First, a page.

I know that to execute a file, I use the . command, then the file name with a space between them. But I'm trying to execute a Java .jar file using the . and it does not work. I went into the properties and marked it as executable and made it run with Java.

Is there a way to execute a file with Java in the bash Terminal?

jonathan@ubuntu:~/Desktop$ . Minecraft.jar
bash: .: Minecraft.jar: cannot execute binary file

I am trying to execute the Minecraft.jar file.

  • 5
    Hello and welcome, jaorizabal. I slightly corrected your question. Maybe you can install a spell checker for your browser, to improve the next question yourself. Another hint: For text issues, you may mark text with your mouse in the terminal, and then paste it into the edit field of your browser (and elsewhere) with a middle click on the scroll wheel. Then you can layout your code with the buttons at the edit field. This is much faster than taking a screen shot, and uploading it. Commented Feb 6, 2012 at 1:55

9 Answers 9


The . syntax can only be used to run (by "sourcing") shell scripts.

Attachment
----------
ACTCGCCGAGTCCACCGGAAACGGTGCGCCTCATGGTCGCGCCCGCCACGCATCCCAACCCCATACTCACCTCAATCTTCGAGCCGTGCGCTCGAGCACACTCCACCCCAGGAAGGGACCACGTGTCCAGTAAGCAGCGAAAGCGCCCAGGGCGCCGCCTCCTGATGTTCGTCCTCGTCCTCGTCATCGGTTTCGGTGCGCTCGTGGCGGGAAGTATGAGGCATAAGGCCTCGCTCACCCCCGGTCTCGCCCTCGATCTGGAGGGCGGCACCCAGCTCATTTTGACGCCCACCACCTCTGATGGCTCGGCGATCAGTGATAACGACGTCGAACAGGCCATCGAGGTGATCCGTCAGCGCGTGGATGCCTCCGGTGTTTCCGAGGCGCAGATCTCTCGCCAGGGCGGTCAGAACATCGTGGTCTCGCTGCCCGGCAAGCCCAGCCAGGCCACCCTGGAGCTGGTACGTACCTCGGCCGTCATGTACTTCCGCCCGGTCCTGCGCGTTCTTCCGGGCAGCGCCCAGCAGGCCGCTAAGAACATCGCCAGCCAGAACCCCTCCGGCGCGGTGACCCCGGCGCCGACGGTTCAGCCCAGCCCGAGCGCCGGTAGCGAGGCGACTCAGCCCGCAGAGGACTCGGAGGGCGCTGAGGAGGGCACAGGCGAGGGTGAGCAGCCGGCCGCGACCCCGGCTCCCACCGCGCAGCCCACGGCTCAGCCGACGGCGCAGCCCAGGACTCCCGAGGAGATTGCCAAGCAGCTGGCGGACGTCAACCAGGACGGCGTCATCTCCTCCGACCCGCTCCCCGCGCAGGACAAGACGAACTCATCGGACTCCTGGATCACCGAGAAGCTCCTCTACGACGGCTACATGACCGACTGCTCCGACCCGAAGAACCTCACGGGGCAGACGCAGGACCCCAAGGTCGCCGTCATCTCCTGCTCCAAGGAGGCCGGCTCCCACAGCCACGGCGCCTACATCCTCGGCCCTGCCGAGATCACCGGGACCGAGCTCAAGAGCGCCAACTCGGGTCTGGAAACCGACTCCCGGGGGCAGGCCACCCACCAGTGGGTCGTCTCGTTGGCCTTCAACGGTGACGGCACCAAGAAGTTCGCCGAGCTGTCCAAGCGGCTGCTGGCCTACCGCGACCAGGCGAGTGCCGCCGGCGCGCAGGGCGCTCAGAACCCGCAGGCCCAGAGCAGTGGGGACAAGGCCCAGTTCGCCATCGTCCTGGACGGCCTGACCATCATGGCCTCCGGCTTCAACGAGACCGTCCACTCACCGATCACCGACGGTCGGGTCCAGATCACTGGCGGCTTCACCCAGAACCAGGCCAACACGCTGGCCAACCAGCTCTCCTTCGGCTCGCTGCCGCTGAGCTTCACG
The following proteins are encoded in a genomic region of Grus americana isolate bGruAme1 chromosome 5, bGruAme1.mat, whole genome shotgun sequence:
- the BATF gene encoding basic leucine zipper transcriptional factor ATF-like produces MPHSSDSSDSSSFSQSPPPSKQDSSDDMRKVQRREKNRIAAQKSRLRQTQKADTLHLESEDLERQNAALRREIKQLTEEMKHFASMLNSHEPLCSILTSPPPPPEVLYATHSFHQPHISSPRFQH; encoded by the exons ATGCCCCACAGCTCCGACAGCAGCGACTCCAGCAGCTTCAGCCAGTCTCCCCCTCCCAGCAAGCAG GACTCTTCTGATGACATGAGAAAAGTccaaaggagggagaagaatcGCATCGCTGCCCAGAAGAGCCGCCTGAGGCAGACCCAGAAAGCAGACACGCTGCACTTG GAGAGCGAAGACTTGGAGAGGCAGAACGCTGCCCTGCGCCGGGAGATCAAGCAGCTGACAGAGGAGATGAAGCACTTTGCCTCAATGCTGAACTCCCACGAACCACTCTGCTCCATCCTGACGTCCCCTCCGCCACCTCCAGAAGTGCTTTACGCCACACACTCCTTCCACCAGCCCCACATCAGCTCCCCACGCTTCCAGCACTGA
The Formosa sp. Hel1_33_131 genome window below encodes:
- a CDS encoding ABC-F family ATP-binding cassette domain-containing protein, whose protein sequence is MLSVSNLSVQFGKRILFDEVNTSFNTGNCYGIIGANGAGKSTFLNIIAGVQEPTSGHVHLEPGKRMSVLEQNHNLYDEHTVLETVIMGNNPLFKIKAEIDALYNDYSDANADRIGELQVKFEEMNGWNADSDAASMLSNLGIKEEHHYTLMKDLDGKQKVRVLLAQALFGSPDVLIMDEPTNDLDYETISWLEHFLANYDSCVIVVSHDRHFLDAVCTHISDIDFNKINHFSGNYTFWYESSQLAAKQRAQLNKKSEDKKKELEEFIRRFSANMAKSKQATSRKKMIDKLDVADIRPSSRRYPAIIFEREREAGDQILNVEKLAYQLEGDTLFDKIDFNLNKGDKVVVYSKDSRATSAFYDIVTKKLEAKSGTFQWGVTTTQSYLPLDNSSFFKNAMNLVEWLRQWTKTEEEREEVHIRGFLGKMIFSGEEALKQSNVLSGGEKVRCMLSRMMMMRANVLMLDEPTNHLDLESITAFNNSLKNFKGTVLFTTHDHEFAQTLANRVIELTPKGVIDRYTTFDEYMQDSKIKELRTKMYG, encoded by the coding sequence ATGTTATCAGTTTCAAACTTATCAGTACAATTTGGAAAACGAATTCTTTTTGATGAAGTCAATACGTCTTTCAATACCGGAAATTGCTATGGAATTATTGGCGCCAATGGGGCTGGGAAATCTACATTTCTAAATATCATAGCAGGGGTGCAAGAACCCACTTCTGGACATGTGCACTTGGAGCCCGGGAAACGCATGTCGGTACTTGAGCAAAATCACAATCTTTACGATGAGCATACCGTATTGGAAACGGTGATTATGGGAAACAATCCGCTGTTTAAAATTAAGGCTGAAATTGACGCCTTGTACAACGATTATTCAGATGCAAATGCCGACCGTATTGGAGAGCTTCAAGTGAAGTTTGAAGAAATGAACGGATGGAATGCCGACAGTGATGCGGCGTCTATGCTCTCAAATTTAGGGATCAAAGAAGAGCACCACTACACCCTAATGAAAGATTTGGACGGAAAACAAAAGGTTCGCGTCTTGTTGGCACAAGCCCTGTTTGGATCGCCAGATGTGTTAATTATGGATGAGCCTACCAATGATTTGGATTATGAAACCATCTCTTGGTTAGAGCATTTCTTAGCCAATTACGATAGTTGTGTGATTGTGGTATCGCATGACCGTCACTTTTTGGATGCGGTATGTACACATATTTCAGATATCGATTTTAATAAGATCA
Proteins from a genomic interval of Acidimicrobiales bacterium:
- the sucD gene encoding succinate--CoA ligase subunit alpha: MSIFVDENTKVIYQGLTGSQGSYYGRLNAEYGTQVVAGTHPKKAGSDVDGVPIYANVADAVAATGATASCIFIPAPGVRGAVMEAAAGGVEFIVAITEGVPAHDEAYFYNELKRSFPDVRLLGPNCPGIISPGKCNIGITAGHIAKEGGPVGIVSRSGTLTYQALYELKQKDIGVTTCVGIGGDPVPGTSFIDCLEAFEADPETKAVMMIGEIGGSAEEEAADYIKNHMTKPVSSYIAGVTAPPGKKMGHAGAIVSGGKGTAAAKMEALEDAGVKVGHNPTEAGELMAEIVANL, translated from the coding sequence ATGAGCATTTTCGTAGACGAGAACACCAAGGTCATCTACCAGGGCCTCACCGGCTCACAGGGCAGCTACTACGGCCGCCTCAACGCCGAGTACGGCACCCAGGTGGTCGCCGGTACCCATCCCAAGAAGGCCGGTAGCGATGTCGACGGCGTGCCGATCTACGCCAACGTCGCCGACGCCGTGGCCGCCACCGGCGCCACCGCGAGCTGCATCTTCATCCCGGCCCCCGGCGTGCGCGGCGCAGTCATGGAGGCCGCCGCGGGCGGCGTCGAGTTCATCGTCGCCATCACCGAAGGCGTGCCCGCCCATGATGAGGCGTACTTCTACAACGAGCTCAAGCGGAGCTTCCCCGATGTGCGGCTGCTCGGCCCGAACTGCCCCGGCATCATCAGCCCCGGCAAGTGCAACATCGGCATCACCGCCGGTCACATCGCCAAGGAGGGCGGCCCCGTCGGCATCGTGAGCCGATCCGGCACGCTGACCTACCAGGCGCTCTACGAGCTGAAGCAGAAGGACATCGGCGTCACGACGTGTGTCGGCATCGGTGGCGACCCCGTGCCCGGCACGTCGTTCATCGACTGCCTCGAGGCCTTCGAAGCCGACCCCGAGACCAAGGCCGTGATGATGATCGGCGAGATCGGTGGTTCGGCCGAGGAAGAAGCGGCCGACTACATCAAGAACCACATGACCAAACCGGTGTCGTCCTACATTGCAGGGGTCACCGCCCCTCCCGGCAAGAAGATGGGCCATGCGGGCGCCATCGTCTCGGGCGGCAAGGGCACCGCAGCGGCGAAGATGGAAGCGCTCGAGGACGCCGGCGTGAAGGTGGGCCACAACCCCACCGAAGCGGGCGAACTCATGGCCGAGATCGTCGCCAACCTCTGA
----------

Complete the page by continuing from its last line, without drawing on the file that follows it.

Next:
You'll need to use the java command to run a .jar file:

java -jar Minecraft.jar

If you don't have java installed, you can fix that by installing the default-jre¹ package. You can see if you already have java installed by running in a terminal:

java -version 

[1]: This will install the default openjdk Java runtime. You can use openjdk-8-jre, or openjdk-7-jre, or openjdk-6-jre instead, if you prefer - whichever is available on your version of Ubuntu.

  • $ java -jar schemaSpy_5.0.0.jar *** Required parameter '-o' was not specified. ***
    – Karthik T
    Commented May 13, 2014 at 4:31

Linux is perfectly capable of running a foreign binary, like a JAR file. This is how Wine works, for example. To run JAR files as executable do the following in a console:

  1. Install binfmt-support Support for extra binary formats:

    The binfmt_misc kernel module, contained in versions 2.1.43 and later of the Linux kernel, allows system administrators to register interpreters for various binary formats based on a magic number or their file extension, and cause the appropriate interpreter to be invoked whenever a matching file is executed. Think of it as a more flexible version of the #! executable interpreter mechanism.